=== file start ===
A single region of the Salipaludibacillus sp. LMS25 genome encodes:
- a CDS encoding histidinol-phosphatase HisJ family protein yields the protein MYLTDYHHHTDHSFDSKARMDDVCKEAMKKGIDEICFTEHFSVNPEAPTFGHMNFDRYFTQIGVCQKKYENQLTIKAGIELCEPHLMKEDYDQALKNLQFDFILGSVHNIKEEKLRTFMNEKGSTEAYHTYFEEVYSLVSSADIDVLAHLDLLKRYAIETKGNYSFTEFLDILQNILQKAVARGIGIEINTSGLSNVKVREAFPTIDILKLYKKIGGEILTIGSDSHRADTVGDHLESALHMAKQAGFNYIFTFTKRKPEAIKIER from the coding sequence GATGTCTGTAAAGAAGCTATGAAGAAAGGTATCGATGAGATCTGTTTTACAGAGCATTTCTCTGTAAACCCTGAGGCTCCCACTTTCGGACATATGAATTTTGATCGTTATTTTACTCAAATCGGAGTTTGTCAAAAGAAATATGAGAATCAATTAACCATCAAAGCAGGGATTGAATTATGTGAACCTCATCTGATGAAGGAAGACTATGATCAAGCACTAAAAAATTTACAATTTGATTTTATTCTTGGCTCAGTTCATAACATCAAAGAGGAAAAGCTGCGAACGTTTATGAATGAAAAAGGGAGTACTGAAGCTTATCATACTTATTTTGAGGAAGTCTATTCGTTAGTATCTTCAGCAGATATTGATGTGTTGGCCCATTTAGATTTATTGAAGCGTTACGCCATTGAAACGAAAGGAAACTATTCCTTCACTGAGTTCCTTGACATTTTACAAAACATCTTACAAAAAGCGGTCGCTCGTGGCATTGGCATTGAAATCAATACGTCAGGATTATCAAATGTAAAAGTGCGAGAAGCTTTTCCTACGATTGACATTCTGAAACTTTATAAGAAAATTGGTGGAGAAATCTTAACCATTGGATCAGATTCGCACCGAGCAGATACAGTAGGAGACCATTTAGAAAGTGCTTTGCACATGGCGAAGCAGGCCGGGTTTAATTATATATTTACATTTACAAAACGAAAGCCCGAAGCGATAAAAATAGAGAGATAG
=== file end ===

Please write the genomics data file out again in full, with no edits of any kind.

A single region of the Salipaludibacillus sp. LMS25 genome encodes:
- a CDS encoding histidinol-phosphatase HisJ family protein yields the protein MYLTDYHHHTDHSFDSKARMDDVCKEAMKKGIDEICFTEHFSVNPEAPTFGHMNFDRYFTQIGVCQKKYENQLTIKAGIELCEPHLMKEDYDQALKNLQFDFILGSVHNIKEEKLRTFMNEKGSTEAYHTYFEEVYSLVSSADIDVLAHLDLLKRYAIETKGNYSFTEFLDILQNILQKAVARGIGIEINTSGLSNVKVREAFPTIDILKLYKKIGGEILTIGSDSHRADTVGDHLESALHMAKQAGFNYIFTFTKRKPEAIKIER from the coding sequence GATGTCTGTAAAGAAGCTATGAAGAAAGGTATCGATGAGATCTGTTTTACAGAGCATTTCTCTGTAAACCCTGAGGCTCCCACTTTCGGACATATGAATTTTGATCGTTATTTTACTCAAATCGGAGTTTGTCAAAAGAAATATGAGAATCAATTAACCATCAAAGCAGGGATTGAATTATGTGAACCTCATCTGATGAAGGAAGACTATGATCAAGCACTAAAAAATTTACAATTTGATTTTATTCTTGGCTCAGTTCATAACATCAAAGAGGAAAAGCTGCGAACGTTTATGAATGAAAAAGGGAGTACTGAAGCTTATCATACTTATTTTGAGGAAGTCTATTCGTTAGTATCTTCAGCAGATATTGATGTGTTGGCCCATTTAGATTTATTGAAGCGTTACGCCATTGAAACGAAAGGAAACTATTCCTTCACTGAGTTCCTTGACATTTTACAAAACATCTTACAAAAAGCGGTCGCTCGTGGCATTGGCATTGAAATCAATACGTCAGGATTATCAAATGTAAAAGTGCGAGAAGCTTTTCCTACGATTGACATTCTGAAACTTTATAAGAAAATTGGTGGAGAAATCTTAACCATTGGATCAGATTCGCACCGAGCAGATACAGTAGGAGACCATTTAGAAAGTGCTTTGCACATGGCGAAGCAGGCCGGGTTTAATTATATATTTACATTTACAAAACGAAAGCCCGAAGCGATAAAAATAGAGAGATAG